The above-mentioned characteristic of power electronic converters along with the substantial developments in digital communication networks and protocols last a few years, made possible by wind converters control testing in laboratory conditions. Adopting the PHIL testing methodology entails a precise reproduction of the wind generators’ actual operating responses, as a necessary step before large-scale deployment of such converters’ controls in actual power systems. Traditionally, testing of converters control strategies has been conducted directly on physical equipment in the field or on a power testbed in a lab. While offering testing accuracy, this method can be very inefficient, expensive, and dangerous. A feasible option is PHIL based compliance testing which offers an excellent alternative to traditional testing methods. PHIL simulation has become the standard for many industries due to its advantages such as highly efficient, repeatability, safety, scalability, and cost effectiveness.
In this paper, FAPR control strategies are tested through a generic PHIL based test bench. The PHIL test setup has been developed at TU Delft. The test setup consists of a real-time target (RTT), grid emulator (back-to-back converter), NovaCor real-time digital simulator (RTDS), and a DC-AC converter (DUT). The detailed discussion on PHIL testing has been presented in Section 3.
The sections of the paper are organised as follows. The proposed generic definition of FAPR is presented in Section 2. In Section 3, the PHIL test setup description and generic test methodology are discussed. Section 4 presents the FAPR compliance criteria of wind turbine converter controls. Testing of the FAPR converter controls through PHIL is discussed in Section 5. Section 6 concludes the paper.

2. Proposed Generic Definition of FAPR

Fast active power regulation (FAPR) is a control action applied to power electronic converters used to interface renewable generation, storage, or responsive demand. It involves a continuous measurement of grid frequency and/or active power deviation within very small-time frames, followed by a given action of a given controller scheme to regulate the injection/absorption of instantaneous active power to mitigate the frequency deviation caused by an imbalance. FAPR considers technical limitations or boundaries determining the capability of the controller to provide a fast frequency response.
Figure 1 illustrates the time frame of different frequency control tasks. The time frame of operation of FAPR may ideally be concurrent with the typical time frame of the generator’s response of inertial (e.g., 500 ms from the disturbance of active power). According to [19], the period highlighted with dark orange corresponds to the action of inertial response, as a consequence of a variation of the electromagnetic coupling between synchronous generators of an interconnected power system, due to a perturbation of the system’s active power balance. According to [20], FAPR can support the primary frequency response in Zone A, as shown in Figure 1.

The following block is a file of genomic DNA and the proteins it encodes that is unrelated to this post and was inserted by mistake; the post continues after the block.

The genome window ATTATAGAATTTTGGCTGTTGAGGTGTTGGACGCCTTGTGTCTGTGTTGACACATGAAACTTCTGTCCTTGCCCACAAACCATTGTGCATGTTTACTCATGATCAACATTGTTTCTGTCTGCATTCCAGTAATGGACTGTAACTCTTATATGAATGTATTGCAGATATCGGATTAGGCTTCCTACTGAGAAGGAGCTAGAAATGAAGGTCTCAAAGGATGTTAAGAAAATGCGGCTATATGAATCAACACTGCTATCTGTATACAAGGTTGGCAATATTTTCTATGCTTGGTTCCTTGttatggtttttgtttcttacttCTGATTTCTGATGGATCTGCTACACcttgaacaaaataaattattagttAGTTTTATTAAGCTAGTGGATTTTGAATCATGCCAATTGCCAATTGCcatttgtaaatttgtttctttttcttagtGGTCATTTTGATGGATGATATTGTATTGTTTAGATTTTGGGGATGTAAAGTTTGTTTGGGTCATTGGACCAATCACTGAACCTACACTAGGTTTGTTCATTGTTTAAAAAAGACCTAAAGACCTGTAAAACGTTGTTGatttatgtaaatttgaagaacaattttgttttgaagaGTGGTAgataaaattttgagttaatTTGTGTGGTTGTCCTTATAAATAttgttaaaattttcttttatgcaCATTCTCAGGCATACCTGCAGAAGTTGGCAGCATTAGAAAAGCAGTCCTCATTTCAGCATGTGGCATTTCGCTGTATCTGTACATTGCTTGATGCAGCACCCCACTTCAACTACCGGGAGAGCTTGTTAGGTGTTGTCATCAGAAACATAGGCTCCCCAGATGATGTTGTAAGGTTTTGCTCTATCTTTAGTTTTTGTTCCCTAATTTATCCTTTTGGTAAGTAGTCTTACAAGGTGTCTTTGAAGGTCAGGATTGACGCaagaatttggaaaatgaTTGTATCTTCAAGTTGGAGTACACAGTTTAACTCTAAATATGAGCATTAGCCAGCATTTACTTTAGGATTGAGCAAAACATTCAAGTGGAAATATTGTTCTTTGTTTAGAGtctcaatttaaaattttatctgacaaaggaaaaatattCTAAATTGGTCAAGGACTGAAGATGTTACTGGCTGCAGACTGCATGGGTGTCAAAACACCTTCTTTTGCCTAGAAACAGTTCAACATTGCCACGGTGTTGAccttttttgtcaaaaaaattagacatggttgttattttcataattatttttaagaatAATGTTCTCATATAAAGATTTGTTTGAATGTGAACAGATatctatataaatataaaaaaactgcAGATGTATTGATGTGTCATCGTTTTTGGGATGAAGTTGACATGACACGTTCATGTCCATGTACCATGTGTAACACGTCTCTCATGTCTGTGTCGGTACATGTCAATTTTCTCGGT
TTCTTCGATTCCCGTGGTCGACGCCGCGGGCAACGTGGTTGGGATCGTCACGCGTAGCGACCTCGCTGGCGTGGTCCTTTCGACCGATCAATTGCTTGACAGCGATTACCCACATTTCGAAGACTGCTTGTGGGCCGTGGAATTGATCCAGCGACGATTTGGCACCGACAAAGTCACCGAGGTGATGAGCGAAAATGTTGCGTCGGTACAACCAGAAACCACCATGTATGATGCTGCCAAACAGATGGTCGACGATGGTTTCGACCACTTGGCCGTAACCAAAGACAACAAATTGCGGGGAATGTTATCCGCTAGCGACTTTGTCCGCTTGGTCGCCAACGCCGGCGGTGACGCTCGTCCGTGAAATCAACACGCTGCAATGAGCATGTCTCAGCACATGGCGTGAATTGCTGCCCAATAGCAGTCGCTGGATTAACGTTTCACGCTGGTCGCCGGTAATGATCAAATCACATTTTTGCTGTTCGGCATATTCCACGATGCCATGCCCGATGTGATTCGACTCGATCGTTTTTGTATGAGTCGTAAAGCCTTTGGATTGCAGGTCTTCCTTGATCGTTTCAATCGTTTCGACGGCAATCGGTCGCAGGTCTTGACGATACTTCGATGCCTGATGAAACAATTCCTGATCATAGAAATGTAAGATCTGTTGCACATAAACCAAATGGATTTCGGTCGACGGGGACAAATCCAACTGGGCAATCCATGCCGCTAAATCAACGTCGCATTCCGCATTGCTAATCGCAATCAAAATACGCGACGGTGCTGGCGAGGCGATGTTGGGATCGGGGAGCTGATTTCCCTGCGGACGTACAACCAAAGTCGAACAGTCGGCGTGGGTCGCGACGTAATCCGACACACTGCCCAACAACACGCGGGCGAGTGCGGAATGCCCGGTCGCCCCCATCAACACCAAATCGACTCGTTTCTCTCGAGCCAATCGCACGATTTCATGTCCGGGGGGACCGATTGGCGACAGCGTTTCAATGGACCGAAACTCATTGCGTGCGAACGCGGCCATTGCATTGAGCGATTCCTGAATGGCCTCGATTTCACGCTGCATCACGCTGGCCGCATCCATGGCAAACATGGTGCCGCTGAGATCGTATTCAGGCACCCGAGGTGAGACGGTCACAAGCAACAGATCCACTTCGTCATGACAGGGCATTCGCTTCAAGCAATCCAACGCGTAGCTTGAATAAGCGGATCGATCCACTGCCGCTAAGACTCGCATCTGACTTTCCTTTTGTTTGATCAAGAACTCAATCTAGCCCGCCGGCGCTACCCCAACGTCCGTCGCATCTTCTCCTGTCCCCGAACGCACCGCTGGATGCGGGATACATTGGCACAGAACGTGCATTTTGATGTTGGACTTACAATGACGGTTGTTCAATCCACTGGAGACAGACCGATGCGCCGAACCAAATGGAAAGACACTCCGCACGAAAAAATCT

3. PHIL Test Setup

3.1. Description of Test Setup

The PHIL test setup for testing of power electronic converters control strategies has been developed at Delft University of Technology, IEPG, Netherlands, and RTDS lab, as shown in Figure 2. The test setup consists of real-time target (RTT), NovaCor real-time digital simulator, aurora communication protocol, device under test (DUT), and grid emulator.
The description of the PHIL test setup components are as follows.

3.1.1. NovaCor Real-Time Digital Simulator

NovaCor is the latest technology of the RTDS simulator, its previous version was the PB 5 card [21]. NovaCor is based on a multicore processor, which makes it the fastest real-time simulator. Various power system nodes can be evaluated on a single NovaCor. RTDS is one of the most important components of the PHIL test setup. It provides a function of connecting external physical devices to the power system running on it. By connecting the physical equipment/devices to the RTDS real-time simulation, the behaviour of the device and its impact on the simulated power system can be analysed. In this test setup, RTDS communicates with an external device through the aurora communication protocol. The aurora firmware is installed at one of the RTDS racks. RTDS and the external devices are connected through an optical fibre and exchange the information through an aurora protocol.

3.1.2. Real-Time Target

The Triphase, real-time target has an operating system based on the Linux/Xenomai. The real-time inter-PC interface assists the real-time target to connect in real-time to other real-time simulators such as the RTDS, OPAL-RT OP5600, and external control units. This enables the creation of PHIL setups, as well as the supervisory control of clusters of power module (PM) systems.

3.1.3. Grid Emulator Power Module

It is a back-to-back (B2B) converter, consisting of an active front-end converter and a voltage source converter. The front-end converter is connected to the grid. Its main function is to keep the dc link voltage constant, while the voltage source converter produces the desired voltage and frequency at its terminals.

3.1.4. Device under Test

It is a dc-ac converter. It has an active and reactive power current reference as a set-point. The active and reactive power injection into the power grid depend on the control strategy and grid operating parameters (voltage and frequency). The reference current can be set locally or from other real-time processors.